That’s not to say that cities couldn’t be more aggressive in how they approach planning and housing affordability. We don’t question the need for this in terms of identifying this  as an affordable housing crisis. The state could offer incentives or other types of approaches to help local communities do this better and more effectively, but it really needs to happen at the local level. 

How is the Conservancy interfaced on community planning with the local planning departments in the region? Has it been collaborative and successful relationship? 


Linda Dishman: It depends on the city. We’re probably most engaged in the City of Los Angeles. We work closely with the planning department in a collaborative way to find a balance between new density and preservation.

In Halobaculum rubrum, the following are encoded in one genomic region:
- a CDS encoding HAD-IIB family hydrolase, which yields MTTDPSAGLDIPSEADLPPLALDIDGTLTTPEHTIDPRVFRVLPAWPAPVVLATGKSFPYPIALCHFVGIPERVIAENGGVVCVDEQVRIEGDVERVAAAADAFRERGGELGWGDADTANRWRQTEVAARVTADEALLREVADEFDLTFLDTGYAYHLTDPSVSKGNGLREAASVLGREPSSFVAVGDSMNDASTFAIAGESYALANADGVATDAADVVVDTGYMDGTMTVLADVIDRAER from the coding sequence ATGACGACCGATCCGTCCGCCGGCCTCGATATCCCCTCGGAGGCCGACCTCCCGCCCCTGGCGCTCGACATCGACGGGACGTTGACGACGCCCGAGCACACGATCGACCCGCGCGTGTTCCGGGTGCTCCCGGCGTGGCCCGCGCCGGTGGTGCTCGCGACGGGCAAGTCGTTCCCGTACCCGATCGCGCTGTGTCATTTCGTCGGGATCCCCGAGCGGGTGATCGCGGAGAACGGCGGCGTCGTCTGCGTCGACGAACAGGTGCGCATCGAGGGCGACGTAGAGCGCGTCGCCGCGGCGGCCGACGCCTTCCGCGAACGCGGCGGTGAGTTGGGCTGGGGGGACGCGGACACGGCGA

Adrian Scott Fine: We work throughout L.A. County, but the reality is that only about a third of the cities in the county have any type of preservation tool or mechanism in place. Many communities do not understand the potential local impacts of these types of legislative proposals and what they mean for their neighborhoods that do not have preservation tools in place.

How might cities best safeguard their historic assets?

Adrian Scott Fine: We believe that every city should have as a baseline—a preservation ordinance, a survey, and knowledge of what resources they have. That is the starting point for good preservation planning. Again, only about one third of the communities are even doing a portion of that right now. 

Linda Dishman: Since this issue is now playing out in the state legislature, the answer is in the state legislature. They’re saying local protections don’t matter. We’re trying to find solutions to ensure these hard-fought protections don’t get lost.